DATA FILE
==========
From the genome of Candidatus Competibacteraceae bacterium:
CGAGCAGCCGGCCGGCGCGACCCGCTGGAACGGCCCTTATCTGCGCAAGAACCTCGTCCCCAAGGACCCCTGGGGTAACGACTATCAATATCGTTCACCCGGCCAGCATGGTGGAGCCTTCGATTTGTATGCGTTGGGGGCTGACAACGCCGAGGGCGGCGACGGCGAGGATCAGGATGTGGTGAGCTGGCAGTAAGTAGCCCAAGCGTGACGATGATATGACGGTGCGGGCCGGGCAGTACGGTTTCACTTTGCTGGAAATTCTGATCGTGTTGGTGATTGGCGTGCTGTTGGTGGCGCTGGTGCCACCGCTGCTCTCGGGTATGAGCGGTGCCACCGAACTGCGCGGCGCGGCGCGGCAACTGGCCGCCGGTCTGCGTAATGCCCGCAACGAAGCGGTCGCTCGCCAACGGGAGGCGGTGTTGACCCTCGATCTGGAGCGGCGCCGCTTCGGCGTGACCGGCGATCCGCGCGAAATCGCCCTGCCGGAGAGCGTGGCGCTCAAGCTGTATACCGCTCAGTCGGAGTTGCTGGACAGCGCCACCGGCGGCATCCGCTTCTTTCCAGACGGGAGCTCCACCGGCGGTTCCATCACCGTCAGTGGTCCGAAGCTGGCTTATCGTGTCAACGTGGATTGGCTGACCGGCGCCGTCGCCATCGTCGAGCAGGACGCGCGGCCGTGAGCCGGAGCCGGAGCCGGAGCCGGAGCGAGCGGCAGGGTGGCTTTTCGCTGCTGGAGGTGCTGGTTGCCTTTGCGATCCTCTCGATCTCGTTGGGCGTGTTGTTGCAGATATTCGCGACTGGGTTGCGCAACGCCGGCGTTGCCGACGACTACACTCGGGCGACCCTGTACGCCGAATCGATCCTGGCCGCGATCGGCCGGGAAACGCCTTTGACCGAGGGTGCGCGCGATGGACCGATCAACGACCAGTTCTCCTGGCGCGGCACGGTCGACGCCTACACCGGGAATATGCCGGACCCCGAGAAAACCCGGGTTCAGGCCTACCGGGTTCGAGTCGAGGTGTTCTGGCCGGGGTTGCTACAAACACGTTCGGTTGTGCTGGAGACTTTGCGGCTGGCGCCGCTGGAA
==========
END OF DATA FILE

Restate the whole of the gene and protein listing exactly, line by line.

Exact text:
From the genome of Candidatus Competibacteraceae bacterium:
CGAGCAGCCGGCCGGCGCGACCCGCTGGAACGGCCCTTATCTGCGCAAGAACCTCGTCCCCAAGGACCCCTGGGGTAACGACTATCAATATCGTTCACCCGGCCAGCATGGTGGAGCCTTCGATTTGTATGCGTTGGGGGCTGACAACGCCGAGGGCGGCGACGGCGAGGATCAGGATGTGGTGAGCTGGCAGTAAGTAGCCCAAGCGTGACGATGATATGACGGTGCGGGCCGGGCAGTACGGTTTCACTTTGCTGGAAATTCTGATCGTGTTGGTGATTGGCGTGCTGTTGGTGGCGCTGGTGCCACCGCTGCTCTCGGGTATGAGCGGTGCCACCGAACTGCGCGGCGCGGCGCGGCAACTGGCCGCCGGTCTGCGTAATGCCCGCAACGAAGCGGTCGCTCGCCAACGGGAGGCGGTGTTGACCCTCGATCTGGAGCGGCGCCGCTTCGGCGTGACCGGCGATCCGCGCGAAATCGCCCTGCCGGAGAGCGTGGCGCTCAAGCTGTATACCGCTCAGTCGGAGTTGCTGGACAGCGCCACCGGCGGCATCCGCTTCTTTCCAGACGGGAGCTCCACCGGCGGTTCCATCACCGTCAGTGGTCCGAAGCTGGCTTATCGTGTCAACGTGGATTGGCTGACCGGCGCCGTCGCCATCGTCGAGCAGGACGCGCGGCCGTGAGCCGGAGCCGGAGCCGGAGCCGGAGCGAGCGGCAGGGTGGCTTTTCGCTGCTGGAGGTGCTGGTTGCCTTTGCGATCCTCTCGATCTCGTTGGGCGTGTTGTTGCAGATATTCGCGACTGGGTTGCGCAACGCCGGCGTTGCCGACGACTACACTCGGGCGACCCTGTACGCCGAATCGATCCTGGCCGCGATCGGCCGGGAAACGCCTTTGACCGAGGGTGCGCGCGATGGACCGATCAACGACCAGTTCTCCTGGCGCGGCACGGTCGACGCCTACACCGGGAATATGCCGGACCCCGAGAAAACCCGGGTTCAGGCCTACCGGGTTCGAGTCGAGGTGTTCTGGCCGGGGTTGCTACAAACACGTTCGGTTGTGCTGGAGACTTTGCGGCTGGCGCCGCTGGAA